The US has killed an Islamic State “planner” in retaliation for Thursday’s suicide bombing in Kabul.
Captain Bill Urban, spokesman for US Central Command, said the US military had conducted a drone strike against an Islamic State member in Afghanistan’s Nangahar Province, which borders Pakistan.
The strike killed one person and there were no known civilian casualties, he said.
The move was in retaliation for a devastating suicide bombing by Islamic State offshoot ISIS-K, which killed between 92 and 169 Afghans, 13 US military personnel, along with two Britons.
It is not clear whether the planner killed by the US had been involved in Thursday’s attack near the city’s airport, where thousands of people had been trying to reach evacuation flights to escape the incoming Taliban regime.
But two defence officials told NBC News that the target was an ISIS-K fighter thought to be planning future attacks.
The unnamed fighter had been riding in a vehicle with an associate at the time of the strike, which was carried out by an MQ-9 Reaper drone using munitions chosen for precision and in order to minimise civilian casualties, they said.
Friday’s airstrike goes some way to fulfilling a promise made by US President Joe Biden to retaliate against those behind the airport attack.
In a message to the perpetrators on Thursday evening, he had said: “We will hunt you down and make you pay.”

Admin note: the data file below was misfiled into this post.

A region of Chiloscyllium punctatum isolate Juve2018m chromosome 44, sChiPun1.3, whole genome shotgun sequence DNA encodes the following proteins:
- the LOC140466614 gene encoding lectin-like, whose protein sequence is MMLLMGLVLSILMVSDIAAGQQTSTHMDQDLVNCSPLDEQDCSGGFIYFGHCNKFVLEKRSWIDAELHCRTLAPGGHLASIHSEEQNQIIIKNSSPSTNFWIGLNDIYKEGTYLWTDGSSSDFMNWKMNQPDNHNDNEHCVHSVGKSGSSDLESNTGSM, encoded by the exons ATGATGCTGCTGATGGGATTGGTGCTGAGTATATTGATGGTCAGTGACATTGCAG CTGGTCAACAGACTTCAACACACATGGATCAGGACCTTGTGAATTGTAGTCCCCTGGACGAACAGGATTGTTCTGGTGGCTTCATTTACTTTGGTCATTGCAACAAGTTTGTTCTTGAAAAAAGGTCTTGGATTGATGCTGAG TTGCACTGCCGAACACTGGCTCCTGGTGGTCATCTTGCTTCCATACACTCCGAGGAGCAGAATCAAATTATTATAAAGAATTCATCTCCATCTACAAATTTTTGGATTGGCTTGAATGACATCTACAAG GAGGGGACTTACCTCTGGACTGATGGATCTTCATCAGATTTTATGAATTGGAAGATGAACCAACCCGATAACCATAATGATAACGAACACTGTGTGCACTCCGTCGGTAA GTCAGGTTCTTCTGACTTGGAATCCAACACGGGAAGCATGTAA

More than 2,400 US service members died in the 20-year war in Afghanistan but the attack outside Kabul’s airport was the deadliest day since 2011.
The 13 were also the first US casualties in Afghanistan since February 2020, despite Mr Biden insisting that the withdrawal of troops was intended to stop American lives being lost.
The US and other foreign troops have until Tuesday to get out of Afghanistan, although most countries have finished their efforts to evacuate citizens and Afghans.
The White House said that, as of Friday morning, about 12,500 people had been evacuated from Kabul in the previous 24 hours on US and coalition aircraft.
In the 12 hours that followed, another 4,200 were airlifted out and the US State Department was working with around 500 more Americans who want to leave.
White House Press Secretary Jen Psaki said that the final few days would be “our most dangerous period to date”, as the US State Department issued a warning telling American citizens still in Kabul to stay away from the airport gates for their own safety.
Meanwhile, British troops are preparing for a final push in their evacuation efforts.
More than 1,000 eligible people are set to be left behind and there have been warnings that another attack in the area is likely.
The Ministry of Defence has said that only those UK nationals and Afghans already processed will be allowed on evacuation planes, so that space can be found for the remaining UK diplomats and military personnel.
The evacuation operation centre at the Baron Hotel, which was being used to process those leaving, has now closed.
Defence Secretary Ben Wallace said that between 800 and 1,100 Afghans eligible to come to the UK would be left behind, while up to 150 Britons will be left in Afghanistan, some of them having decided to remain.